January 08, 2003
Murray, Carter enter Hall of Fame

Eddie Murray and Gary Carter were elected to the baseball Hall of Fame yesterday, meaning the baseball writers' judgment matched that of Internet voters. Ryne Sandburg did get jobbed by the voters, but at least it was his first year on the ballot. He could well climb into contention in a few years, unlike the equally unlucky yet deserving , who got about half of Ryno's vote total.

I see that Scott is not impressed by Gary Carter's enshrinement. Sorry, big guy, but you're just wrong. I'll even abide by your wishes and make a non-sabermetric argument. Here's the list of all Hall of Fame catchers. Can anyone honestly say that Gary Carter wasn't better than at least some of them? I'd rank him above everyone except Bench, Campanella, Berra, Mickey Cochrane, Josh Gibson, and Carlton Fisk. Anyone who can reasonably be considered one of the top eight or ten guys ever at his position is a Hall of Famer in my book.

(Yeah, Piazza and I-Rod are better than Carter. They ain't in yet, and even counting them Carter's still Top Ten. And I'm not a Mets fan, either.)

Posted by Charles Kuffner on January 08, 2003 to Baseball | TrackBack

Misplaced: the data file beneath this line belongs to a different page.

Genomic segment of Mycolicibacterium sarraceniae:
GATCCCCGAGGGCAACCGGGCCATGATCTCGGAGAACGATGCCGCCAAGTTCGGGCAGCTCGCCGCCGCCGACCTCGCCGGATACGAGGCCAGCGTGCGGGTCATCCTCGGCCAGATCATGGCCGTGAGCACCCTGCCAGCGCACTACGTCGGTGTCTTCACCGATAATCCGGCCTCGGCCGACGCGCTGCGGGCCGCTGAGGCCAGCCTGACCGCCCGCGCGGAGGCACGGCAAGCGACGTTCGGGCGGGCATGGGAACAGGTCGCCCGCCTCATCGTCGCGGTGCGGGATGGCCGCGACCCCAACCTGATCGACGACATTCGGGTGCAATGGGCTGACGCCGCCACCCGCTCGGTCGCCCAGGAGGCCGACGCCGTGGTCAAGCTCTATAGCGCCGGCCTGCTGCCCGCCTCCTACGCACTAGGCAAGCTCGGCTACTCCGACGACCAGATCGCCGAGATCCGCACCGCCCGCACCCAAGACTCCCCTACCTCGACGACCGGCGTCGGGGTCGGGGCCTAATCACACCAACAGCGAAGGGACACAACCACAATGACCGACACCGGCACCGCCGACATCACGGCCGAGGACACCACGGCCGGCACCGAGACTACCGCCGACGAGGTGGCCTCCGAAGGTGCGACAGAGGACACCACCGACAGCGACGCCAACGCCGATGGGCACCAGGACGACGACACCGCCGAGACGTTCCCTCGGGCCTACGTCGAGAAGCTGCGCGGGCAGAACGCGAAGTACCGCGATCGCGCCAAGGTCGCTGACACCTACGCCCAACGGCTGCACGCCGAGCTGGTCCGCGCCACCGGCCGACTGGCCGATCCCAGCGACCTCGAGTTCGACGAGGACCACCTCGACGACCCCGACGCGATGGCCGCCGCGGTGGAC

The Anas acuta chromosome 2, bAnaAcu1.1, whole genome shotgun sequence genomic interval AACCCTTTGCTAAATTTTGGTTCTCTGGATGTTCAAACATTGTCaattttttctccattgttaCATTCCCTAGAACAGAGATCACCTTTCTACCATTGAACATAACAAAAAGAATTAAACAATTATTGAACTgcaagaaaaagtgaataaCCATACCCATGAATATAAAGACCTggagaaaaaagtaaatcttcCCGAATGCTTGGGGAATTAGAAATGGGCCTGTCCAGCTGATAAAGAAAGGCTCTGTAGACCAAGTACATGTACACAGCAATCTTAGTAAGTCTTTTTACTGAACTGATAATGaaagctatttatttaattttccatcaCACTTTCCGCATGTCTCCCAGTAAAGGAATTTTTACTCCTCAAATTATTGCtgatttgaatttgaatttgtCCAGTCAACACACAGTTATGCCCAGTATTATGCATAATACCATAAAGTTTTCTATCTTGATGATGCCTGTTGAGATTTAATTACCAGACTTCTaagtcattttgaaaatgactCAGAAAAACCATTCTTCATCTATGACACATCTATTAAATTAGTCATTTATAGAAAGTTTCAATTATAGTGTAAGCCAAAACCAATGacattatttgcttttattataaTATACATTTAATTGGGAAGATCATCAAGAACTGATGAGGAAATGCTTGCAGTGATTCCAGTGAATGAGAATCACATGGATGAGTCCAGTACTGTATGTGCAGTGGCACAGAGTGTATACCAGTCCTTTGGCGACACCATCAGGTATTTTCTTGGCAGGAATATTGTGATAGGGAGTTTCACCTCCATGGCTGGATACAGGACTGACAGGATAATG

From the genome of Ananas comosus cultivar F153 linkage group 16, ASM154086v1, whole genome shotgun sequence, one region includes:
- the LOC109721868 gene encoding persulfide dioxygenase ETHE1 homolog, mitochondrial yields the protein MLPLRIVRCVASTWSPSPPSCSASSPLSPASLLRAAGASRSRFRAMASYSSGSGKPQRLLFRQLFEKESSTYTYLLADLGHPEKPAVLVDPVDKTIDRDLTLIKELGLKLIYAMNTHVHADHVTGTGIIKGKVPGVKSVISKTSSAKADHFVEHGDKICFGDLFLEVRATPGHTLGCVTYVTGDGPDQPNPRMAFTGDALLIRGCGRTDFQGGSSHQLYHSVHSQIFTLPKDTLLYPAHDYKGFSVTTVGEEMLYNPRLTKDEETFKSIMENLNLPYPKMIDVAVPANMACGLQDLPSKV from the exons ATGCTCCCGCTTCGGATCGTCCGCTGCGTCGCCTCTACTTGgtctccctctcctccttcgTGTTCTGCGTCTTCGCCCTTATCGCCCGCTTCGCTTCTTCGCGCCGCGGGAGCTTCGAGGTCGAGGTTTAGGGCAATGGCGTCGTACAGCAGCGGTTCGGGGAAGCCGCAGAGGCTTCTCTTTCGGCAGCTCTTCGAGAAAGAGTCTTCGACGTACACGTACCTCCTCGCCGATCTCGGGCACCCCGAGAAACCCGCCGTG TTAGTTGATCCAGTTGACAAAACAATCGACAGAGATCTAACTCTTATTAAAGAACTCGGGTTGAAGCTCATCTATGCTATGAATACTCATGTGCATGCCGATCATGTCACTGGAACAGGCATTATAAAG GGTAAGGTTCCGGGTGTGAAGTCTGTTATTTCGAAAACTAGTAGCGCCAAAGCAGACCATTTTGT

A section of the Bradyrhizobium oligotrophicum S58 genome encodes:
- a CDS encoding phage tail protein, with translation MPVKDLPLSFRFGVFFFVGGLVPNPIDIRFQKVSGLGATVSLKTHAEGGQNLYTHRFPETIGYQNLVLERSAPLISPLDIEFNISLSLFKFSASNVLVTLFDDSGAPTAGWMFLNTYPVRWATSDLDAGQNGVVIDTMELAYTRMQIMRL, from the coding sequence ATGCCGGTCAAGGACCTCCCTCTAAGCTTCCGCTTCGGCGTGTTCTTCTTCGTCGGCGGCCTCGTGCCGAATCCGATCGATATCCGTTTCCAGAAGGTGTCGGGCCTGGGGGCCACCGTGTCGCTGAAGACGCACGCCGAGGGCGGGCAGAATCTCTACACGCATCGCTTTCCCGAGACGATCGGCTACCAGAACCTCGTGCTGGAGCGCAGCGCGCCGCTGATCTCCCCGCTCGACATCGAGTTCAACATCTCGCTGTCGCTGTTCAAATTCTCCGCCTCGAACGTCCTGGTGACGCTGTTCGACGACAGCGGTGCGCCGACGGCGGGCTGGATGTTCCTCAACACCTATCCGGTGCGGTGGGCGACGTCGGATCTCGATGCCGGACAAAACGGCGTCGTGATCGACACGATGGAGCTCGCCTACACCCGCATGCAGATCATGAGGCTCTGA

Yeah, probably. He just never impressed me much, which ain't saying anything. He always seemed like the best of a mediocre bunch during his heyday. Combine that with his preening, and he just rubbed me the wrong way.

So, since I'm asking: give me the SABR rundown on Carter.

Posted by: Scott Chaffin on January 8, 2003 7:15 PM

Short version is 324 HRs by a catcher who played mostly in the low-offense 70s and 80s is quite an achievement. He was also an excellent glove man, with a good arm in an era where stolen bases were a common weapon.

Stats are here, with some more good info here and here. Basically, Carter compares favorably by any metric to the best catchers in the game.

Posted by: Charles Kuffner on January 8, 2003 10:26 PM

Sandberg was one of the great players of the 80's, but he's never going to make the Hall because his career numbers aren't impessive enough, which is stupid. He was the best second baseman of the decade by miles, 2-time MVP for some largely unimpressive teams, and put up good numbers for his era (40 HR at 2nd base? Are you kidding?)

Posted by: Andrew Northrup on January 9, 2003 11:21 AM

I think Sandberg will eventually make it in. 49% support for a first-timer isn't too bad. There are a couple of years coming up with no obvious first-ballot winners, so that will help him. He shouldn't have retired/unretired like he did, but his case for the Hall should be strong enough to overcome that.

Posted by: Charles Kuffner on January 9, 2003 12:52 PM

Like Charles, I'm reasonably confident that Sandberg will be elected at some point in the next few years (and I also agree that he belongs, as the premiere second baseman of his time). Whether or not it makes sense, it seems like there are still a large number of voters infected by anti-first-year bias.

Posted by: Jeff Cooper on January 9, 2003 7:24 PM